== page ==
GM has finally announced the pricing for its plug-in hybrid, which has been redesigned and upgraded for the 2016 model year. The Volt will now have a 50-mile electric range before the gasoline backup kicks in, and it will get 102 MPG-equivalent. All that can be yours for $33,995, which after the $7,500 federal tax credit is $26,495, and if you live in a state that has incentives too, like California, you could save a bit more (final sticker price in California is $24,995).
How is the 2016 Volt different from the outgoing model?
For a start, there's a new two-motor drive unit that is 12% more efficient and 100lbs lighter, while providing 19% faster zero-to-30 mph acceleration (2.6 seconds) and a 7% improvement from zero-to-60 mph (8.4 seconds). The first motor can generate 149-horsepower and the second 60-hp, for a combined 294 lb-ft of torque.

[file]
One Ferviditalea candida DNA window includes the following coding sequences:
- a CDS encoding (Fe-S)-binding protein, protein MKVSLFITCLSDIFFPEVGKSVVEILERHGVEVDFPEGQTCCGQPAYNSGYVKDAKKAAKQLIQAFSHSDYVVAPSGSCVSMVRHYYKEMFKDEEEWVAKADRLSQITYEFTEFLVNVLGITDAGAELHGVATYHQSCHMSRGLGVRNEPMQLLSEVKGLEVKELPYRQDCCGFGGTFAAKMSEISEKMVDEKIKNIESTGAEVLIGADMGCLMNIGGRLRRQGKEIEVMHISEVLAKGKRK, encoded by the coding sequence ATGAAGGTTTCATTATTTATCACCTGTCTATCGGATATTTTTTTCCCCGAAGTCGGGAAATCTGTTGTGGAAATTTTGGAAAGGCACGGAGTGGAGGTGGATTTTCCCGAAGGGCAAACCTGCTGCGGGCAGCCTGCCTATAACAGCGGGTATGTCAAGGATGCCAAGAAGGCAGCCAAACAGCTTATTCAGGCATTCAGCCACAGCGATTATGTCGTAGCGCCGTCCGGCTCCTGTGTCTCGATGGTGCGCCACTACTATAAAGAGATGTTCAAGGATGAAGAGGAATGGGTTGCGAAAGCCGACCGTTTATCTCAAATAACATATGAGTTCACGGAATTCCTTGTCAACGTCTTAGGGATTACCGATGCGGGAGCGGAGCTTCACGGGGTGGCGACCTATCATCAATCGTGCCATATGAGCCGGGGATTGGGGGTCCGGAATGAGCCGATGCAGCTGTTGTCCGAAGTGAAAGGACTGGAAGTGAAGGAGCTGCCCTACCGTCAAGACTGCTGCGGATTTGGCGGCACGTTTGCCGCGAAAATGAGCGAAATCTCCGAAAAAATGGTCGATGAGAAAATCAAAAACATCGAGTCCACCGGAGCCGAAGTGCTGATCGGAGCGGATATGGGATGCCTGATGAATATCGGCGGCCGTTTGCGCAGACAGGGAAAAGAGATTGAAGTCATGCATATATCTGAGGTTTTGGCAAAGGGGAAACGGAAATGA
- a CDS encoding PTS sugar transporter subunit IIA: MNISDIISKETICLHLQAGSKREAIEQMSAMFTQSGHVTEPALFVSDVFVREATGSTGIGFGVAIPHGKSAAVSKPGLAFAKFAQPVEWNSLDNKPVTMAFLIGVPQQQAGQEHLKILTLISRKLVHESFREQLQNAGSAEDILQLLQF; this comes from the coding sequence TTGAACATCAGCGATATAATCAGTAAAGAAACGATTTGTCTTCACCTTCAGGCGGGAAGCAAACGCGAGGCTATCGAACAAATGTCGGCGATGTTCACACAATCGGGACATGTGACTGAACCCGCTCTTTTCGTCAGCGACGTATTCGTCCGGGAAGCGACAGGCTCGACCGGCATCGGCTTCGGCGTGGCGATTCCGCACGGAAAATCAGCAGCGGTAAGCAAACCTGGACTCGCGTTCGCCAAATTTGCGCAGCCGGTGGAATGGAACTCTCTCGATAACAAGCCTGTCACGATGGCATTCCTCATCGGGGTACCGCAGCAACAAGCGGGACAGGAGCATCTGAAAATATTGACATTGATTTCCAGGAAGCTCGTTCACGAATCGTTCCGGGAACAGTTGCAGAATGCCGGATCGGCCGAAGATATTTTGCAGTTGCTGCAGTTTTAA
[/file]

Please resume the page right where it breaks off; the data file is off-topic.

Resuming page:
The battery capacity has also been boosted from 17.1kWh to 18.4kWh (now divided among 192 individual battery cells, which is 96 fewer than the current generation). The chemistry has been revised and the batteries are made by LG Chem. The battery is also lighter by 20lbs, and the warranty on it is an impressive 8 years or 100,000 miles (10 years / 150,000 miles in ARB states).
The gasoline engine that kicks in when the battery is depleted was also upgraded to a new 1.5-liter model that gets 41 MPG when powering the Volt. The overall fuel economy (electric + gasoline combined, using the EPA methodology) is now 102 MPG-equivalent, compared to 98 MPGe for the previous model.
Combine the higher battery capacity with the more efficient drivetrain, air drag and weight reductions and the 2016 Volt can now drive 50 miles in electric mode, compared to 38 miles for the previous model (that's a 31.5% improvement!).
Last summer, Volt owners passed the 500 million electric miles mark, equivalent to not burning about 25 million gallons of gasoline.